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Bird Behavior - Constant Bird Screaming

Find out what to do if your bird is excessively screaming.

By Rebecca Sweat

cockatoo
Do not reinforce your bird's screaming by responding to it.
Courtesy Donna Whiteside, Ohio

Most often the vocalizations that drive bird owners buggy are not the “normal” sounds, but the excessive or nonstop screaming. Often these kinds of vocalizations are the result of what the human “flock” has inadvertently taught or motivated the parrot to do.

The classic case would be the parrot that starts screaming as soon as its owner comes home from work in the evening and continues squawking until its owner lets it out of the cage. “Usually these birds have been improperly socialized as chicks, and don’t know how to amuse themselves. Or else the owners have responded inappropriately to the bird, thus reinforcing the bad behavior,” said Gayle Soucek, a pet trade consultant in Illinois, and author of The Parrot Breeder’s Answer Book.

It usually starts out with the bird screaming one day for attention, and the owner responding by running over to the bird and giving it a food treat or letting it out of the cage. “The bird learns that screaming is the way to get attention,” said Tia Greenberg, DVM, a veterinarian in Westminster, California. Even if the owners respond to the bird by yelling at it, that still serves to “reward” the bird for screaming and teaches it to yell out its demands again in the future. “To a bird, any attention — even being yelled at — is better than no attention,” Greenberg said.

What should you do if your bird starts screaming out its demands for attention? Soucek suggests you immediately walk out of the room or turn out the lights for a few minutes. Once your parrot settles down, then go back, give it a toy, take it out for playtime, or otherwise reward it.

“The key is to take away the link between the unwanted action and the reward, but give the reward for good behavior,” Soucek said. This is where a lot of people make a critical mistake.

For example, the bird screams because it’s lonely, so the owners turn out the lights and leave the room. After a few minutes, the bird settles down. Most people will not go back and reward it for the good (quiet) behavior. They’ll think “Hey, it’s quiet; leave well enough alone.” In the meantime, the bird is even more lonely, and starts to scream again (or bite, or feather-pluck) out of frustration. “To effect behavioral changes, it’s important to reward the good. Otherwise, you just get into a negative spiral of punishment, frustration, and more rebellious (bad) behavior,” Soucek said.

Ignore your parrot if it is screaming out excessive demands and do not give it any attention. This can be difficult to do, especially if your bird is both loud and persistent. Larry Nemetz, DVM, an exotics-only veterinarian in Santa Ana, California, has had clients with cockatoos that have literally gone on screaming for six hours nonstop. In those situations, he recommends pet owners purchase headsets (one for every member of the household) like you use at firing ranges.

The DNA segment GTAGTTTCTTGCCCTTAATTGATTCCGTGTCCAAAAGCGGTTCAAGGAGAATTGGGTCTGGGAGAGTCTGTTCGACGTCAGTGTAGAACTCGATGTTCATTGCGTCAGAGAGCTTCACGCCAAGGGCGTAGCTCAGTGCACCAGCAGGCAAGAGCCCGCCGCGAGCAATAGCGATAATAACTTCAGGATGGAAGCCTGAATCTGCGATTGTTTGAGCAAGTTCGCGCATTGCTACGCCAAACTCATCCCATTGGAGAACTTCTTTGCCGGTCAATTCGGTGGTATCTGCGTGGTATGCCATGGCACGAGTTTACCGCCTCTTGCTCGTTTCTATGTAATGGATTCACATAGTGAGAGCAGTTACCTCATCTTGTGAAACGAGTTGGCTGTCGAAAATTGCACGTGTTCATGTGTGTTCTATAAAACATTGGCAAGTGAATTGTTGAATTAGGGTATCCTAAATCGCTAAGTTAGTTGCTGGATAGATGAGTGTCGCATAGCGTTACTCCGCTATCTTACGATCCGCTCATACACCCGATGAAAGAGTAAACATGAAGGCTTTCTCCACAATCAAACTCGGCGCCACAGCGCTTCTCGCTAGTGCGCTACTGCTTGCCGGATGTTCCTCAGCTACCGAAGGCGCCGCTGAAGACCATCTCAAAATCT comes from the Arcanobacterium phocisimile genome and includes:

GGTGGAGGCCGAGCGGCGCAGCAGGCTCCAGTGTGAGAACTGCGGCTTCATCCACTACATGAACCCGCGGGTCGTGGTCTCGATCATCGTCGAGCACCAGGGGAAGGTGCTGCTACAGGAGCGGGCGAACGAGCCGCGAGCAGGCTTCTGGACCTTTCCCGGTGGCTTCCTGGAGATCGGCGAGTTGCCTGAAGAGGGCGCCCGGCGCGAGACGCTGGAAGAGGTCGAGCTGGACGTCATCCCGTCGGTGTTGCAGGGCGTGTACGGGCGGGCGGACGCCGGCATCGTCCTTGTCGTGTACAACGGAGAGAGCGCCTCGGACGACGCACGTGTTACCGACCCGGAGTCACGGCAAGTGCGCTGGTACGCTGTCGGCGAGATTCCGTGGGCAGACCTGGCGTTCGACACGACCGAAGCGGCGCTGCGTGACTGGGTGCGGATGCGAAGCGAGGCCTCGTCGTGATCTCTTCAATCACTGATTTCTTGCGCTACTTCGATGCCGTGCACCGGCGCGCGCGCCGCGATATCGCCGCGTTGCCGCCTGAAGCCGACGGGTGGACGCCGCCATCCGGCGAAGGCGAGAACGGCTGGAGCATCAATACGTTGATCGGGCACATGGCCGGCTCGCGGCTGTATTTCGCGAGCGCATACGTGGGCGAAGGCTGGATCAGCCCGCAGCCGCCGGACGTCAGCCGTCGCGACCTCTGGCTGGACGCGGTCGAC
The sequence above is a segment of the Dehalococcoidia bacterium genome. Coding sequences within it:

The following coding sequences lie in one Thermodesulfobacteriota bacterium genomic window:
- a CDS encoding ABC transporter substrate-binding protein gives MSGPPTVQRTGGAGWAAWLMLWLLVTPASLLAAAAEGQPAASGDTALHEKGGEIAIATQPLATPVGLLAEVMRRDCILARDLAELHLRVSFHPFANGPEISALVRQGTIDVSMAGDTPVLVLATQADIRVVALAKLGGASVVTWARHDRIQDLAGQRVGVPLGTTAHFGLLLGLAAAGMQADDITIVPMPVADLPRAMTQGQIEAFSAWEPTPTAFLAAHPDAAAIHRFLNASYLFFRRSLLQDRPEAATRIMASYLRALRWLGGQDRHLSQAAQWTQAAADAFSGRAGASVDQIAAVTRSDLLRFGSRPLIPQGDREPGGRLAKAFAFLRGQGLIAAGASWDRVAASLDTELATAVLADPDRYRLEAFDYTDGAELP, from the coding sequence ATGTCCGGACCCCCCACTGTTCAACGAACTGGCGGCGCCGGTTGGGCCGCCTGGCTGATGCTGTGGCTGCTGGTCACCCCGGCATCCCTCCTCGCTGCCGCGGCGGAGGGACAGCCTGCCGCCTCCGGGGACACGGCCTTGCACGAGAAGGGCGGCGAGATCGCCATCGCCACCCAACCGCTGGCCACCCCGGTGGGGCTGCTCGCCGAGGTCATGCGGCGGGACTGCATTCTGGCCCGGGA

“Next time your bird starts screaming, put the headsets on and sit in the same room as the bird and let him scream,” Nemetz said. “Eventually your bird will give up the screaming because he’s no longer being rewarded with attention.” This is not an overnight fix. If your bird’s been a problem screamer for a couple years, it may take several weeks or months of ignoring it before you are able to break the cycle.

Posted: November 12, 2007, 5 p.m. EST


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Bird Behavior - Constant Bird Screaming

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Reader Comments
A good article. Though I deal w/ smaller species ... ie: lovies, 'teils, etc., this was an article I read and re-read. I have learned from personal experience, patience and even the simple reward of saying 'you are a good birdie' result in correct behavior and a happier parrot. Thank You
Frank, Summerville, SC
Posted: 3/27/2010 8:44:38 PM
I've noticed that birds that tend to scream at specific times of day such as the Amazon parrots, are birds that usually live in environments with thick dense trees and other foliage, whereas birds that don't tend to scream as part of their regular routine, tend to live in areas where vision isn't as limited by tall trees and dense foliage.
I think that birds such as Amazons use screaming at specific times of day (which would correspond to the flock gathering to head out to forage or to come together for the night) to communicate with other flock members audibly rather than visually.
Whisperer, Elwood, IN
Posted: 11/4/2009 9:11:44 PM
Thanks...sending this a daughter and her MSC2.
Jo, Pleasant Plain, OH
Posted: 7/12/2008 1:51:58 PM
I inherited a bird who was a screamer, as well as a biter and feather plucker as well! (A drop off at the pet store I work at!) I spoke with a ton of people to get advice for the screaming, as that was the biggest problem, since I live in an apartment! The trick that worked the best for me was to teach her to whisper! Whenever she would scream I would talk to her, in a whisper, and encourage her to do the same. It took a few months, and I had to be super patient and not give into my desires to scream back at times! But it worked! Now two years later, my little Red Bellied Princess has all her feathers, only nips for a bit of attention every once in a blue moon, and whispers! Its so funny, becuase she will even fuss at the Conure and tell him to "Whisper Love-Bug!" So there is hope, the trick is to be consistant and patient. I did learn that when she does scream, there is a reason! Most recently it was a large spider in the bird room that was NOT welcomed by the flock!
Kristin, Fredericksburg, VA
Posted: 4/29/2008 9:03:56 PM
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